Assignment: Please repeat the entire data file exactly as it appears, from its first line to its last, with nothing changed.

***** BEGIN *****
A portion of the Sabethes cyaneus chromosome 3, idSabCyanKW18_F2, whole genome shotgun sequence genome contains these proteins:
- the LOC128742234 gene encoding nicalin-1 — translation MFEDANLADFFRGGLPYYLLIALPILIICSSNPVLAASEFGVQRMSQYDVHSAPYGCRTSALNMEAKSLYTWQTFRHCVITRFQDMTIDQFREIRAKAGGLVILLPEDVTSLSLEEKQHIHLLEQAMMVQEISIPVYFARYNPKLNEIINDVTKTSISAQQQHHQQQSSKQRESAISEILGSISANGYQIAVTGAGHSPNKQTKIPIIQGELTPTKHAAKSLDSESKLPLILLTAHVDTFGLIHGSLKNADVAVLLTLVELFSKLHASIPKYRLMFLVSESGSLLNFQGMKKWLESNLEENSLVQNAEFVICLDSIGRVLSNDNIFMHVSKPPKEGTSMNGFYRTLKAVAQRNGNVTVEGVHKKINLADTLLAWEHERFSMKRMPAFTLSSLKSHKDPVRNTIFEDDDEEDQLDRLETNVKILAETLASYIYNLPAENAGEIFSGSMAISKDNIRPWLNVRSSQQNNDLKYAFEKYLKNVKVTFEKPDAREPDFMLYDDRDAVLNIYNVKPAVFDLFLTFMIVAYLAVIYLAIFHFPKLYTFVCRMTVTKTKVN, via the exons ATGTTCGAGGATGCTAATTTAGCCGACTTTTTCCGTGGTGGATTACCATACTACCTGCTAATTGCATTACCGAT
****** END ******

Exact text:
A portion of the Sabethes cyaneus chromosome 3, idSabCyanKW18_F2, whole genome shotgun sequence genome contains these proteins:
- the LOC128742234 gene encoding nicalin-1 — translation MFEDANLADFFRGGLPYYLLIALPILIICSSNPVLAASEFGVQRMSQYDVHSAPYGCRTSALNMEAKSLYTWQTFRHCVITRFQDMTIDQFREIRAKAGGLVILLPEDVTSLSLEEKQHIHLLEQAMMVQEISIPVYFARYNPKLNEIINDVTKTSISAQQQHHQQQSSKQRESAISEILGSISANGYQIAVTGAGHSPNKQTKIPIIQGELTPTKHAAKSLDSESKLPLILLTAHVDTFGLIHGSLKNADVAVLLTLVELFSKLHASIPKYRLMFLVSESGSLLNFQGMKKWLESNLEENSLVQNAEFVICLDSIGRVLSNDNIFMHVSKPPKEGTSMNGFYRTLKAVAQRNGNVTVEGVHKKINLADTLLAWEHERFSMKRMPAFTLSSLKSHKDPVRNTIFEDDDEEDQLDRLETNVKILAETLASYIYNLPAENAGEIFSGSMAISKDNIRPWLNVRSSQQNNDLKYAFEKYLKNVKVTFEKPDAREPDFMLYDDRDAVLNIYNVKPAVFDLFLTFMIVAYLAVIYLAIFHFPKLYTFVCRMTVTKTKVN, via the exons ATGTTCGAGGATGCTAATTTAGCCGACTTTTTCCGTGGTGGATTACCATACTACCTGCTAATTGCATTACCGAT